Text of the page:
The cosmology of the New Testament is essentially mythical in character. The world is viewed as a three storied structure, with the earth in the center, the heaven above, and the underworld beneath. Heaven is the abode of God and of celestial beings -- the angels. The underworld is hell, the place of torment. Even the earth is more than the scene of natural, everyday events, of the trivial round and common task. It is the scene of the supernatural activity of God and his angels on the one hand, and of Satan and his demons on the other. These supernatural forces intervene in the course of nature and in all that men think and will and do. Miracles are by no means rare. Man is not in control of his own life. Evil spirits may take possession of him. Satan may inspire him with evil thoughts...History does not follow a smooth unbroken course; it is set in motion and controlled by these supernatural powers. This æon is held in bondage by Satan, sin, and death (for "powers" is precisely what they are)...
Modern Man, Bultmann continues, cannot accept this mythological structure. Some bits from Bultmann:
Can Christian preaching expect modern man to accept the mythical view of the world as true? To do so would be both senseless and impossible. It would be senseless, because there is nothing specifically Christian in the mythical view of the world as such. It is simply the cosmology of a pre-scientific age...

Man’s knowledge and mastery of the world have advanced to such an extent through science and technology that it is no longer possible for anyone seriously to hold the New Testament view of the world...

Now that the forces and the laws of nature have been discovered, we can no longer believe in spirits, whether good or evil...

It is impossible to use electric light and the wireless and to avail ourselves of modern medical and surgical discoveries, and at the same time to believe in the New Testament world of spirits and miracles.
Given that Modern Man cannot take the mythological world of the bible seriously, the goal for a modern reader of the bible is to focus on the existential aspects of the text, how the text speaks to our spiritual and moral condition:
Our task is to produce an existentialist interpretation of the dualistic mythology of the New Testament along similar lines. When, for instance, we read of demonic powers ruling the world and holding mankind in bondage, does the understanding of human existence which underlies such language offer a solution to the riddle of human life which will be acceptable even to the non-mythological mind of today?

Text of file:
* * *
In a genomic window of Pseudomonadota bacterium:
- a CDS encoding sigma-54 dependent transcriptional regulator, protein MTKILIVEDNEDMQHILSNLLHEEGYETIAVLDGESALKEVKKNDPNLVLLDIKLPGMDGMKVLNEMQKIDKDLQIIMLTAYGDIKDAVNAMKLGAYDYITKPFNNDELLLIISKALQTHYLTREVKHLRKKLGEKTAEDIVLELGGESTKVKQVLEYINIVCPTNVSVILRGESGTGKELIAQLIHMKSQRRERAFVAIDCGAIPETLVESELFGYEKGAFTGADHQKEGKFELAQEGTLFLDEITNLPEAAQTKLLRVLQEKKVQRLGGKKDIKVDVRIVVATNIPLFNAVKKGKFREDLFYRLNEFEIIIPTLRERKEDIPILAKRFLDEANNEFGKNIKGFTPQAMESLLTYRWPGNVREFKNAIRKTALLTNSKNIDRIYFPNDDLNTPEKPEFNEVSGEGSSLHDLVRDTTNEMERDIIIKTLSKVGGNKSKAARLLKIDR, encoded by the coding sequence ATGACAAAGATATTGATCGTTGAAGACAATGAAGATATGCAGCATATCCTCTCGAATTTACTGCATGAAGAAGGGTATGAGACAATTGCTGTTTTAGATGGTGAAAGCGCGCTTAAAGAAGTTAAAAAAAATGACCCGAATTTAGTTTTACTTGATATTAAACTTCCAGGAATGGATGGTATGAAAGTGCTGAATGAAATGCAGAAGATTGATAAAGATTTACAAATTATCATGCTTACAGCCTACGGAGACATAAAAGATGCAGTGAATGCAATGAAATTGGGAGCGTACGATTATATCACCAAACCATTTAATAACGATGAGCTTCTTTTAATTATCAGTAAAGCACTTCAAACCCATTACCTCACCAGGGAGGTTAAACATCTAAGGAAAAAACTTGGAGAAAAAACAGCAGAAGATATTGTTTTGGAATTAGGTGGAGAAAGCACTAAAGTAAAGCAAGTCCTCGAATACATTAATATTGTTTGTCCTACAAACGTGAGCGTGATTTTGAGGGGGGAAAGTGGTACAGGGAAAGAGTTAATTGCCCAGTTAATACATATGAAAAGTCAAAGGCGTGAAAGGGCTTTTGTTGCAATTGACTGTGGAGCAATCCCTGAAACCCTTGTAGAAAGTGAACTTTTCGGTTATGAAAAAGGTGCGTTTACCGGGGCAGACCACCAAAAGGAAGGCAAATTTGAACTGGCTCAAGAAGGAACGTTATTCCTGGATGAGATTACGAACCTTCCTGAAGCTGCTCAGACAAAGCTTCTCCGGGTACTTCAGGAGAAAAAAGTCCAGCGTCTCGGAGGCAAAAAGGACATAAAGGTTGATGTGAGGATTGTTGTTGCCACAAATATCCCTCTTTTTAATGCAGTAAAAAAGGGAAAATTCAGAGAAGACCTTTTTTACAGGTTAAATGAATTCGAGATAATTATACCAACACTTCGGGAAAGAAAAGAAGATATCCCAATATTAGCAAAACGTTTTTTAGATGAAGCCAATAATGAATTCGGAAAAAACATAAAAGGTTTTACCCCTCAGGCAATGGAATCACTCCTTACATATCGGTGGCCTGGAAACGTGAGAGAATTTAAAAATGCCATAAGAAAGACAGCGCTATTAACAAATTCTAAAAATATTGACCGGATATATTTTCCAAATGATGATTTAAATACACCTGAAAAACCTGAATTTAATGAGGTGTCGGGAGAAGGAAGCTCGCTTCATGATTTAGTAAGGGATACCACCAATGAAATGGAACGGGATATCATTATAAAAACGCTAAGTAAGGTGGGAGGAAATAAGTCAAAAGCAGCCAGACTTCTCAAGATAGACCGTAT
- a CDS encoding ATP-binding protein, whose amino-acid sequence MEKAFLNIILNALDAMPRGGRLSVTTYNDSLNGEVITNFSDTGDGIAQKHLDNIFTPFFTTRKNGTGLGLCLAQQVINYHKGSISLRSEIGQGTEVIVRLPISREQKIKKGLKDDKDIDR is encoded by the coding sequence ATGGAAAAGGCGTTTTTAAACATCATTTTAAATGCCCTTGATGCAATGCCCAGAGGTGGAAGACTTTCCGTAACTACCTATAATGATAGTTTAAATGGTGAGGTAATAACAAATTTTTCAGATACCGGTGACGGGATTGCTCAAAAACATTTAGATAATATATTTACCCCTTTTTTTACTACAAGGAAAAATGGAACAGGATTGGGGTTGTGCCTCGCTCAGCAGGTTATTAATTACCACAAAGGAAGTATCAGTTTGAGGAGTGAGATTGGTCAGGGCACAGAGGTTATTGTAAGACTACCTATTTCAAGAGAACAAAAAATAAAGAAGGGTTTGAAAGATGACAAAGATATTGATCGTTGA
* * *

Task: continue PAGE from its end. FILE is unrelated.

Bultmann would answer yes to that question. The language of demons isn't speaking to a ontological situation (the "dualistic mythology" of physical and spiritual). Rather, demons are speaking to an existential situation, feeling enslaved to dehumanizing and violent forces. We understand demons existentially rather than literally.

So we have these two positions. On the one hand we have the Literalists who believe that malevolent spiritual forces--demons--affect day to day life. As Christians, our battle is against these spiritual forces. And, hopefully, our neighbors won't get hurt in the crossfire. At the other extreme is the Liberal position that interprets the word "demon" as an existential construct which points out the forces of dehumanization and violence in the modern world. Such a move escapes the intellectual scandal of reading the New Testament literally, but it can reduce Christianity to philosophy. Which isn't a bad trade-off for many. But for others this liberal move strips faith of its spiritual depth and significance.

So, given these two positions, let's return to the question: What are we to think about demons? Personally, I lean toward the Liberal position. And yet, I don't want to reduce the notion of "the demonic" to existential philosophy. I think the demonic is a real, even spiritual, force in the world. In this I resonate with the Literalist camp. This is why I gravitate toward the work of Wink, Stringfellow and Yoder. These thinkers help me thread the needle on this topic (as best as it can be threaded). They allow me to see demons as "real" in a way I find intellectually respectable. More on how they do this in the posts to come.

On to Part 2

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6 thoughts on “Notes on Demons & The Powers: Part 1, How are we to think about demons?”

  1. Interesting post. I agree with you about the moral problems of a literal interpretation. The horrors of the seventeenh-century witch hunts were partly the result of blind belief in the devil and demons.

  2. Could not a belief in literal demons actually have the opposite effect of the one you described? If our neighbors are (in some sense) under the influence of demons, they deserve our pity and love more than anything else.

  3. I also am looking forward to this, especially after looking into Stringfellow a bit (I hadn't heard of him).

    Personally, I also tend to agree with Bultmann on this as I've concluded that demonic activity is the pre-scientific revolution mind's way creating an anthropomorphic explanation of the unknown. I think we can scale it back from the extreme of liberalism though. While the texts can be used to think about larger forces of dehumanization and violence, I think we can still push back into the texts and explore one man's encounter with Christ that leads to the resolution of whatever was afflicting him.

    However on a side note, I think the demons in the story of Legion are really allegorical. There are many healings in the Gospel of Mark, but only two people are named: Legion and Bartimaeus. I tend to think that Bartimaeus is clearly a reference to a Greek world view of Plato's Timaeus. That leads me to think that Legion is a reference to a Roman, militaristic world view.

  4. All of this is interesting but I have one question for the author of this post.

    What do you believe in as your hope for salvation?